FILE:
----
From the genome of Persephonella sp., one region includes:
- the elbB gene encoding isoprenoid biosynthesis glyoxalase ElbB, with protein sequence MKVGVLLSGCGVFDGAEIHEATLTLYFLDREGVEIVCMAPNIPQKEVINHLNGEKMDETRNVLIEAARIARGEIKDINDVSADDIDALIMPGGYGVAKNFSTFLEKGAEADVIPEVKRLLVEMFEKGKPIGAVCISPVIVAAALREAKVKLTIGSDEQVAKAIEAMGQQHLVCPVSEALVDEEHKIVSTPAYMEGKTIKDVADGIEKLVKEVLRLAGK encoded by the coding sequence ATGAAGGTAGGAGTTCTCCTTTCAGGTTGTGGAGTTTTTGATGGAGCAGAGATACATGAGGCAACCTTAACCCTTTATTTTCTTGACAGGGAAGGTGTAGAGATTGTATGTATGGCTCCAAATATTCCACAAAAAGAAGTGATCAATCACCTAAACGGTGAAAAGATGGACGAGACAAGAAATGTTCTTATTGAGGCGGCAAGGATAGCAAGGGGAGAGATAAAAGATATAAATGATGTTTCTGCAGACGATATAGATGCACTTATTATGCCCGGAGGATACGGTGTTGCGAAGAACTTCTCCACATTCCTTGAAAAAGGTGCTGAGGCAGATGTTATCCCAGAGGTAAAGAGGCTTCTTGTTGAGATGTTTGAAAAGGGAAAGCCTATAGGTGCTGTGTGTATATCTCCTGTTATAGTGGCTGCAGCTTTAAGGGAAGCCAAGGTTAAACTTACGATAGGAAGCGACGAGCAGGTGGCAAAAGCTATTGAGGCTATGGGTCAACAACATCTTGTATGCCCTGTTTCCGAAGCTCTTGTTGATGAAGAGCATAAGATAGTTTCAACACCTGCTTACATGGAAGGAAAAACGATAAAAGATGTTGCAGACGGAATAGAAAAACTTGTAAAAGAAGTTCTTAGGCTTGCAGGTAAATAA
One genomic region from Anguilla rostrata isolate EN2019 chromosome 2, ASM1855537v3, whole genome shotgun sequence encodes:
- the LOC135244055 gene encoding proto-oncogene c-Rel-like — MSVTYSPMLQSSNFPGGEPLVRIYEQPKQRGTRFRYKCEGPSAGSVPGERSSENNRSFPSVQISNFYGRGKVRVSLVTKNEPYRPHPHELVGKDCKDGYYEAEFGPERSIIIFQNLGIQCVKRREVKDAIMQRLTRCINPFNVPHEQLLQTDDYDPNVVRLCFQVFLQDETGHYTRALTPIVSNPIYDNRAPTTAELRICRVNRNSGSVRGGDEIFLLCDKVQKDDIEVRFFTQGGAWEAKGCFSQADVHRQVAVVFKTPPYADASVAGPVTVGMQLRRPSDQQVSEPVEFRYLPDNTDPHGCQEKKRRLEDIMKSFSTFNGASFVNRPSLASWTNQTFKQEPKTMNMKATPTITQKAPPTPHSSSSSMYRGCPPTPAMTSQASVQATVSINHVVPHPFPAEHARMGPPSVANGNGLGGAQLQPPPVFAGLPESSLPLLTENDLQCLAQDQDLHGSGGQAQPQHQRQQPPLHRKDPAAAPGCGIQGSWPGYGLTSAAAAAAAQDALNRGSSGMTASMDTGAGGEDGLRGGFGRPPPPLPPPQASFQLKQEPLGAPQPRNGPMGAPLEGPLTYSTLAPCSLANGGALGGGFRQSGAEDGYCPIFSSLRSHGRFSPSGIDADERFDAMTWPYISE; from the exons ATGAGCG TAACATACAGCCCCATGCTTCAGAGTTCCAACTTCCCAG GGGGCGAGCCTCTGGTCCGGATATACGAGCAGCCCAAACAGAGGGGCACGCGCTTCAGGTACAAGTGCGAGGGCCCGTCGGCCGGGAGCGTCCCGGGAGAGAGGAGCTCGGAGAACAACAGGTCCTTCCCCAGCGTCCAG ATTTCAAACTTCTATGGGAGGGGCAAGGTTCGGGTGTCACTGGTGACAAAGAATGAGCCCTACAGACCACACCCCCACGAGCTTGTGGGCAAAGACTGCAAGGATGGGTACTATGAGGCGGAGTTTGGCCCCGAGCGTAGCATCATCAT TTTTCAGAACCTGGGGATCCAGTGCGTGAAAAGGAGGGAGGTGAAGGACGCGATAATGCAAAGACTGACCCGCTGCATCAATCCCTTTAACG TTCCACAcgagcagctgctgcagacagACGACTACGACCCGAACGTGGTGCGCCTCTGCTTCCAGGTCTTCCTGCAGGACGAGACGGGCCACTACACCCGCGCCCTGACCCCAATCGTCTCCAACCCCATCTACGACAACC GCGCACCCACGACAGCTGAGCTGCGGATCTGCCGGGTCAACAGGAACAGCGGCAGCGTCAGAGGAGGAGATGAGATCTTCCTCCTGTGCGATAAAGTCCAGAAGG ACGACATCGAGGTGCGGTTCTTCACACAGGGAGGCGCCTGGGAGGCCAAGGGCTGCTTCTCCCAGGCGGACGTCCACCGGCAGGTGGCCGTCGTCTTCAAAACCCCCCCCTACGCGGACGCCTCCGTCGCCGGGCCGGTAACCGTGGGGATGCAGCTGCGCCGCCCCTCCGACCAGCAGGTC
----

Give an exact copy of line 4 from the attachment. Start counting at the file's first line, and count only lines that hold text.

- the LOC135244055 gene encoding proto-oncogene c-Rel-like — MSVTYSPMLQSSNFPGGEPLVRIYEQPKQRGTRFRYKCEGPSAGSVPGERSSENNRSFPSVQISNFYGRGKVRVSLVTKNEPYRPHPHELVGKDCKDGYYEAEFGPERSIIIFQNLGIQCVKRREVKDAIMQRLTRCINPFNVPHEQLLQTDDYDPNVVRLCFQVFLQDETGHYTRALTPIVSNPIYDNRAPTTAELRICRVNRNSGSVRGGDEIFLLCDKVQKDDIEVRFFTQGGAWEAKGCFSQADVHRQVAVVFKTPPYADASVAGPVTVGMQLRRPSDQQVSEPVEFRYLPDNTDPHGCQEKKRRLEDIMKSFSTFNGASFVNRPSLASWTNQTFKQEPKTMNMKATPTITQKAPPTPHSSSSSMYRGCPPTPAMTSQASVQATVSINHVVPHPFPAEHARMGPPSVANGNGLGGAQLQPPPVFAGLPESSLPLLTENDLQCLAQDQDLHGSGGQAQPQHQRQQPPLHRKDPAAAPGCGIQGSWPGYGLTSAAAAAAAQDALNRGSSGMTASMDTGAGGEDGLRGGFGRPPPPLPPPQASFQLKQEPLGAPQPRNGPMGAPLEGPLTYSTLAPCSLANGGALGGGFRQSGAEDGYCPIFSSLRSHGRFSPSGIDADERFDAMTWPYISE; from the exons ATGAGCG TAACATACAGCCCCATGCTTCAGAGTTCCAACTTCCCAG GGGGCGAGCCTCTGGTCCGGATATACGAGCAGCCCAAACAGAGGGGCACGCGCTTCAGGTACAAGTGCGAGGGCCCGTCGGCCGGGAGCGTCCCGGGAGAGAGGAGCTCGGAGAACAACAGGTCCTTCCCCAGCGTCCAG ATTTCAAACTTCTATGGGAGGGGCAAGGTTCGGGTGTCACTGGTGACAAAGAATGAGCCCTACAGACCACACCCCCACGAGCTTGTGGGCAAAGACTGCAAGGATGGGTACTATGAGGCGGAGTTTGGCCCCGAGCGTAGCATCATCAT TTTTCAGAACCTGGGGATCCAGTGCGTGAAAAGGAGGGAGGTGAAGGACGCGATAATGCAAAGACTGACCCGCTGCATCAATCCCTTTAACG TTCCACAcgagcagctgctgcagacagACGACTACGACCCGAACGTGGTGCGCCTCTGCTTCCAGGTCTTCCTGCAGGACGAGACGGGCCACTACACCCGCGCCCTGACCCCAATCGTCTCCAACCCCATCTACGACAACC GCGCACCCACGACAGCTGAGCTGCGGATCTGCCGGGTCAACAGGAACAGCGGCAGCGTCAGAGGAGGAGATGAGATCTTCCTCCTGTGCGATAAAGTCCAGAAGG ACGACATCGAGGTGCGGTTCTTCACACAGGGAGGCGCCTGGGAGGCCAAGGGCTGCTTCTCCCAGGCGGACGTCCACCGGCAGGTGGCCGTCGTCTTCAAAACCCCCCCCTACGCGGACGCCTCCGTCGCCGGGCCGGTAACCGTGGGGATGCAGCTGCGCCGCCCCTCCGACCAGCAGGTC